The Sudanese Lyre at British Museum

Music, celebration and healing: the Sudanese lyre
at The British Museum
Open Now
Until 16th August 2015

As part of the Celebrating Africa season, the British Museum has selected a magnificent 19th century Sudanese lyre as the focus for the latest Asahi Shimbun Display, a free display in Room 3.


Known as a kissar, a Nubian word meaning ‘skull’, this extraordinary-looking instrument would have been played by a singer, minstrel and spiritual healer in ceremonies associated with cults collectively referred to as zār in Ethiopia, Sudan and Egypt.

This 19th century example of a kissar from Nubia in Northern Sudan is adorned with a huge number of objects which acted as charms in these zār ceremonies. The charms are remarkable in that many of them originate from lands and islands far distant from the lyre’s native Nubia. Coloured beads, cowrie shells probably from the Maldive Islands, a strange mechanism possibly from a pistol, bells and coins (mostly Ottoman coins minted in Cairo but also coins from Great Britain, Yemen and even Sumatra). These international influences reflect the Nubian area’s importance as a major hub linking north Africa and the Mediterranean with the Middle East and the Indian Ocean. Both long distance trade networks and pilgrimage routes crisscrossed the area and many of the zār spirit identities were based on characters that passed through – European military and colonial officials, Catholic priests, Turkish traders and Christian missionaries.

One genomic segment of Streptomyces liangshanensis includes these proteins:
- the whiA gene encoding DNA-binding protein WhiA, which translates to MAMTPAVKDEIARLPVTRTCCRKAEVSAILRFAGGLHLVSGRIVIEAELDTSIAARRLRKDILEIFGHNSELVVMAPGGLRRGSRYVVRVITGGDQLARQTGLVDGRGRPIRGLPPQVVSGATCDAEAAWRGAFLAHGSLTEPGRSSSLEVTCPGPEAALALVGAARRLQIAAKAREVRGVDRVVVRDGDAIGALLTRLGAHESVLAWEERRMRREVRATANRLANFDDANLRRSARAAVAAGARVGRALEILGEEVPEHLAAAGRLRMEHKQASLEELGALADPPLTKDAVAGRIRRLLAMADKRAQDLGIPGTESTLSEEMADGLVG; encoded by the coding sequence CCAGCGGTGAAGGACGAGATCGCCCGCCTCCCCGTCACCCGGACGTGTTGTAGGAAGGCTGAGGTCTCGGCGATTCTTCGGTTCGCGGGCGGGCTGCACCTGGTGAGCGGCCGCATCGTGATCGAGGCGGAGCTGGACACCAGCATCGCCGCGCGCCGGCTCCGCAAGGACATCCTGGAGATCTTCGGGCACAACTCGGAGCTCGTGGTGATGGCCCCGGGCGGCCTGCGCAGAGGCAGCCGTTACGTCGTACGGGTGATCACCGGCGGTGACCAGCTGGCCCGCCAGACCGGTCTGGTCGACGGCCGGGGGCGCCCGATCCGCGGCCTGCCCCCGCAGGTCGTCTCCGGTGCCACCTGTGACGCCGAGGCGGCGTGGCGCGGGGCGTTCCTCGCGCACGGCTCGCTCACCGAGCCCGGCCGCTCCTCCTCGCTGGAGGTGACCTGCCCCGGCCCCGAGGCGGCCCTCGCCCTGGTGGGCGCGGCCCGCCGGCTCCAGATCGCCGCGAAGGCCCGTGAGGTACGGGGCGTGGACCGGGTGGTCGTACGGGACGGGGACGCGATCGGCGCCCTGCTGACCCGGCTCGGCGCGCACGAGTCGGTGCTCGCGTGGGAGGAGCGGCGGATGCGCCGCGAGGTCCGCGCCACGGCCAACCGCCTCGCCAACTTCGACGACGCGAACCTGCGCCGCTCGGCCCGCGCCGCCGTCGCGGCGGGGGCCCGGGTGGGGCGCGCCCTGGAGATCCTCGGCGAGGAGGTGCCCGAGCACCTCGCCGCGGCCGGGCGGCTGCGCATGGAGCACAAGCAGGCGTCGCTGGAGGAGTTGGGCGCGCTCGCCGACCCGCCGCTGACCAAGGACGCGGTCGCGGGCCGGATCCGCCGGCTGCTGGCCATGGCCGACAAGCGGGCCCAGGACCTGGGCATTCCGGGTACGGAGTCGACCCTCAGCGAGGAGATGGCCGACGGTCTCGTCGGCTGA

If you would like to know more about this extraordinary instrument there will be a gallery talk by Elsbeth Court from SOAS (The School of Oriental and African Studies, University of London) on Friday 7th August.

The iconic Sudanese lyre in African art history
Friday 7th August at 1.15pm
Room 3, British Museum
FREE, no booking just drop in.

The display is on until 16th August 2015

Admission: FREE

Opening times:
Daily 10am – 5.30pm
Fridays open late until 8.30pm2015417.00-15.0017.0030.00-gettinghere

British Museum
Great Russell Street

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